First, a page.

In allowing the employee's hostile work environment claim to move forward on his incessantly being called a "monkey" in the workplace, the Court reasoned that:
[T]he fact that plaintiff is not specifically of African heritage would not prevent a jury from concluding “monkey” was a derogatory reference to his race. Plaintiff self-identifies as a dark-skinned, dark-haired Hispanic man. He testified he understood “monkey” to be a reference to his physical appearance. Plaintiff also submitted an affidavit from a Hispanic co-worker, Joseph Amadiz, who witnessed plaintiff being called “monkey” and interpreted “monkey” to be a derogatory reference to plaintiff’s race. As plaintiff rightly notes, although nicknames were common between employees at R-Way, none of the nicknames given to other employees had any racial connotation.The Court also noted that the employee was called a "monkey" by another Latino employee but the plaintiff told the other Latino not to be an "Uncle Tom" and engage in the harassment and also noted that Latino is a term that encompasses a variety of Latino countries with people of differing physical features as plaintiff was in fact darker than his other Latino coworkers.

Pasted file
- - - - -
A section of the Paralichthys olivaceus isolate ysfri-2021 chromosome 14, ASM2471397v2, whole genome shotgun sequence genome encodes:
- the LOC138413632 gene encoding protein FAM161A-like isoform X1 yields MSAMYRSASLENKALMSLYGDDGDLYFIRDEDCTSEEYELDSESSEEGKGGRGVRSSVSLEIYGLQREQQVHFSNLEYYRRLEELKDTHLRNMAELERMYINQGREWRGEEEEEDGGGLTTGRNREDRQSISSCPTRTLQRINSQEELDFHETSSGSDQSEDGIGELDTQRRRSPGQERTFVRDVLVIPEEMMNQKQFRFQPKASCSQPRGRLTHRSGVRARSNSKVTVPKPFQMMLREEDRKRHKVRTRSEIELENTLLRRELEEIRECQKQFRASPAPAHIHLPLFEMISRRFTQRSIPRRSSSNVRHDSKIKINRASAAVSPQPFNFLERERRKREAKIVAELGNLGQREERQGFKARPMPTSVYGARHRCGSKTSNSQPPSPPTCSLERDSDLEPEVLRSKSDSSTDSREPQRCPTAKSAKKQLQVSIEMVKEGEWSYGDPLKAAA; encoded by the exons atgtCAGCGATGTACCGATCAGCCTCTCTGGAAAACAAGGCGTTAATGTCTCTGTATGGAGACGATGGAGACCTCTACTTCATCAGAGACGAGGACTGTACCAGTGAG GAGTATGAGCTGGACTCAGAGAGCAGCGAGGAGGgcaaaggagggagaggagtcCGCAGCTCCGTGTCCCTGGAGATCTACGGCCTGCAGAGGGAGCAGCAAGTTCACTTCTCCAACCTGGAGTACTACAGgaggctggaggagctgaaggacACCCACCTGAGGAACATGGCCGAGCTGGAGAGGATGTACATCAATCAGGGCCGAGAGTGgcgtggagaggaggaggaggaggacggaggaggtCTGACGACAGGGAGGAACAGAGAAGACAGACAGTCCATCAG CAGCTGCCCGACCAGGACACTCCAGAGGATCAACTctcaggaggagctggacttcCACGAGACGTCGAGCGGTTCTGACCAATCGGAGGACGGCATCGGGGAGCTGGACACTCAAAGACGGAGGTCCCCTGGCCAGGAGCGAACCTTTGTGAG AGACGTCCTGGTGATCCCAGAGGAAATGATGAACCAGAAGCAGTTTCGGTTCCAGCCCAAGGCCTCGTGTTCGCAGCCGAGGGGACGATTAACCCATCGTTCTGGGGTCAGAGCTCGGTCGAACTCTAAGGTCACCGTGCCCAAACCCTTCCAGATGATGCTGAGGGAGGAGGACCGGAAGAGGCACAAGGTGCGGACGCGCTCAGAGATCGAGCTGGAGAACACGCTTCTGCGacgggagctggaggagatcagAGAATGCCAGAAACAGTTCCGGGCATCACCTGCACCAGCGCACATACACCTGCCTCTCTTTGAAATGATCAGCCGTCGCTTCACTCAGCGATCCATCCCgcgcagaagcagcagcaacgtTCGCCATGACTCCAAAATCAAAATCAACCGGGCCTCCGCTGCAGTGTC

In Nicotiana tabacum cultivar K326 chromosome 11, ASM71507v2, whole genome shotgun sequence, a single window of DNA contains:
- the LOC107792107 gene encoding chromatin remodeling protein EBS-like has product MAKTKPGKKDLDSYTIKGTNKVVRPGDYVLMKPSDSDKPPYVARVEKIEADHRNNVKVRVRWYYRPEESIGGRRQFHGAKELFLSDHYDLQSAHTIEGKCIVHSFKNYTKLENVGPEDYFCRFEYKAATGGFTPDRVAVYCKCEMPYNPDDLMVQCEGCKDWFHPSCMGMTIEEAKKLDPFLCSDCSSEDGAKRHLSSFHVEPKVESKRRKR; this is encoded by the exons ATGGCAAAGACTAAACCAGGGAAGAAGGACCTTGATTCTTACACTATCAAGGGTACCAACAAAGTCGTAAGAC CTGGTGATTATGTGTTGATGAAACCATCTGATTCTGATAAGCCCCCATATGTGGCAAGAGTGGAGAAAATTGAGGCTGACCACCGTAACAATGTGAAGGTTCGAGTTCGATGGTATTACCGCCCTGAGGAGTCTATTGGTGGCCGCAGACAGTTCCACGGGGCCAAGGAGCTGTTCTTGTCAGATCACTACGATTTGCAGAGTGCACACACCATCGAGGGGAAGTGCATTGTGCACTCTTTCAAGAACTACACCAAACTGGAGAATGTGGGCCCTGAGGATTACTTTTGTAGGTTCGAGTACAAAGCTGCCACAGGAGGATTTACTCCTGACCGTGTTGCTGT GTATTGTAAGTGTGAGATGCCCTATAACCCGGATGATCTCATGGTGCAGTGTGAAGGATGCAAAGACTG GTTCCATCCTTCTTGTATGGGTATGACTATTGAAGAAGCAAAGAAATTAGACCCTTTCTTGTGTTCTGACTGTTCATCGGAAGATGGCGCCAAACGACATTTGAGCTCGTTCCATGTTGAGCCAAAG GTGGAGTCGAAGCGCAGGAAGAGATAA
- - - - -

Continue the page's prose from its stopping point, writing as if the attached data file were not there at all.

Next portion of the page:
This is a very thoughtful opinion from the Court that acknowledges differences in ethnicities and does not allow the employer to attempt to make a silly, clever argument that "monkey" can only be a racial slur against African-Americans or other African decent employees. Clearly this plaintiff was being taunted for his physical characteristics stemming from his ethnicity and race and the Court was wise to see that.
[Plaintiff's retaliation claims were dismissed for failure to show a causal connection between his protected activity of complaining about the harassment and his reduction in hours and constructive discharge.]
The case is Marrero vs. R-Way Moving & Storage, Ltd., , Case No. 10 Civ. 5838 (US Dist. EDNY)